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2019 ASCO: Vincristine and Irinotecan With or Without Temozolomide in Relapsed or Refractory Rhabdomyosarcoma

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Key Points

  • Objective response rate was 44% for vincristine/irinotecan/temozolomide vs 31% for vincristine/irinotecan.
  • The vincristine/irinotecan/temozolomide arm achieved better progression-free survival and overall survival compared to vincristine/irinotecan.
  • Adverse events of at least grade 3 were more frequent in vincristine/irinotecan/temozolomide compared to vincristine/irinotecan, but only hematologic toxicity was significantly increased.

In the European phase II VIT-091 trial, researchers examined the efficacy of the combination of vincristine and irinotecan with or without the addition of temozolomide in children and adults with relapsed or refractory rhabdomyosarcoma. Their results were presented by Defachelles et al at the 2019 ASCO Annual Meeting (Abstract 10000).

Study Details

Patients were recruited at 37 European centers from 2012 to 2018. The median age was 11 years (range = 0.75–46 years), and 89% of patients had relapsed rhabdomyosarcoma.

Patients received vincristine at 1.5 mg/m2 on days 1 and 8 and irinotecan at 50 mg/m2 on days 1 to 5 of 21-day cycles, then were randomly assigned to receive either no temozolomide or temozolomide at 125 mg/m² on days 1 to 5 (150 mg/m² from cycle 2 if no toxicity > grade 2). Treatment was given in 21-day cycles until disease progression or unacceptable toxicity.

The primary endpoint was centrally reviewed objective response rate after two cycles (primary lesion responses were assessed by World Health Organization criteria; metastatic site responses were assessed by Response Evaluation Criteria in Solid Tumors, version 1.1). After amendment of the study design, the trial sample size was increased to 120, and a comparison between arms, adjusted for confounding factors, was added to the statistical plan.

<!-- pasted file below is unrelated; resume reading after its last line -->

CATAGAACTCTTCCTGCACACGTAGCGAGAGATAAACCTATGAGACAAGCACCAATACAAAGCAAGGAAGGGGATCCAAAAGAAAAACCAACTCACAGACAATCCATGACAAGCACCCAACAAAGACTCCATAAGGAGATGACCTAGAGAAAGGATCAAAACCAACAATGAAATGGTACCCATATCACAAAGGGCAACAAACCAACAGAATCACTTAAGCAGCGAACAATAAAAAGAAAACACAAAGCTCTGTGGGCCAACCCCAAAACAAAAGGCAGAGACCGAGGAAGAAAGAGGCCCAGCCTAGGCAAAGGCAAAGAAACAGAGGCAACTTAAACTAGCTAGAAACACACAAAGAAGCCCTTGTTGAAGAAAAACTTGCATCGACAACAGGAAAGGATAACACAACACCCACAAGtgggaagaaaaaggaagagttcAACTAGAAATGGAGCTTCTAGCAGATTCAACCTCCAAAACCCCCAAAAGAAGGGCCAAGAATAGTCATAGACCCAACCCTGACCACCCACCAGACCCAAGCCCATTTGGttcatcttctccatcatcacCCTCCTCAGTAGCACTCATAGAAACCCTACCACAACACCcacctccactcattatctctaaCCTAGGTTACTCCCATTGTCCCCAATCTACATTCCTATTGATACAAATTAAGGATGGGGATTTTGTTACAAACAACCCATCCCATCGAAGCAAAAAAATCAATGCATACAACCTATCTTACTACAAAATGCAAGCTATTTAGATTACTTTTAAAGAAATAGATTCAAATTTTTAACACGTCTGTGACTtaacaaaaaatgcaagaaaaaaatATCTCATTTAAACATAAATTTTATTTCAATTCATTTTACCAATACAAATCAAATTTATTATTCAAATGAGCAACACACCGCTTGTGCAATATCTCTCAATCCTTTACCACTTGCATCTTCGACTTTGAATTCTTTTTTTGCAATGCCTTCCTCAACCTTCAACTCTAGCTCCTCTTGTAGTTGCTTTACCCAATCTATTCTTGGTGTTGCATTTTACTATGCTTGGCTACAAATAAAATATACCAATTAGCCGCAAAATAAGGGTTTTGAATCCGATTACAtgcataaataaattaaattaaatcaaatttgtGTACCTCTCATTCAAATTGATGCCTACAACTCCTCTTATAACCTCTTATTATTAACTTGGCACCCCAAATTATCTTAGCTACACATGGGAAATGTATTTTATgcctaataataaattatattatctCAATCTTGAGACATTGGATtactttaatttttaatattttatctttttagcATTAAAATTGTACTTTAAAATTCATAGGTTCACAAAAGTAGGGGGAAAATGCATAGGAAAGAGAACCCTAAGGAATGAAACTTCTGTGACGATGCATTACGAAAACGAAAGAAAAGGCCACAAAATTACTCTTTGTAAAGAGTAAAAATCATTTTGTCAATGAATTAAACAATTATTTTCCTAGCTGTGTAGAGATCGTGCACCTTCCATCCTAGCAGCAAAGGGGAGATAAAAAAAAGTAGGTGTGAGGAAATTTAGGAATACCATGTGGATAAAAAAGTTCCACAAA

Results

The objective response rate was 44% for vincristine/irinotecan/temozolomide vs 31% for vincristine/irinotecan (adjusted odds ratio = 0.50, 95% confidence interval [CI] = 0.22–1.12; P = .09). The vincristine/irinotecan/temozolomide arm achieved better progression-free survival (adjusted hazard ratio [HR] = 0.65, 95% Cl = 0.43–0.97; P = .036) and overall survival (HR = 0.53, 95% CI = 0.33–0.83; P = .005) compared to vincristine/irinotecan. Progression-free and overall survival results were similar when only relapsed patients were included.

Adverse events of at least grade 3 were more frequent in the vincristine/irinotecan/temozolomide arm compared to vincristine/irinotecan, but only hematologic toxicity was significantly increased (81% for vincristine/irinotecan/temozolomid vs 59% for vincristine/irinotecan).

The authors concluded, “The addition of temozolomide to vincristine/irinotecan improves [progression-free and overall survival] of patients with relapsed [or] refractory rhabdomyosarcoma. [Vincristine/irinotecan/temozolomide] is now standard treatment for relapsed rhabdomyosarcoma in Europe.”

Disclosure: For full disclosures of the study authors, visit coi.asco.org.

The content in this post has not been reviewed by the American Society of Clinical Oncology, Inc. (ASCO®) and does not necessarily reflect the ideas and opinions of ASCO®.


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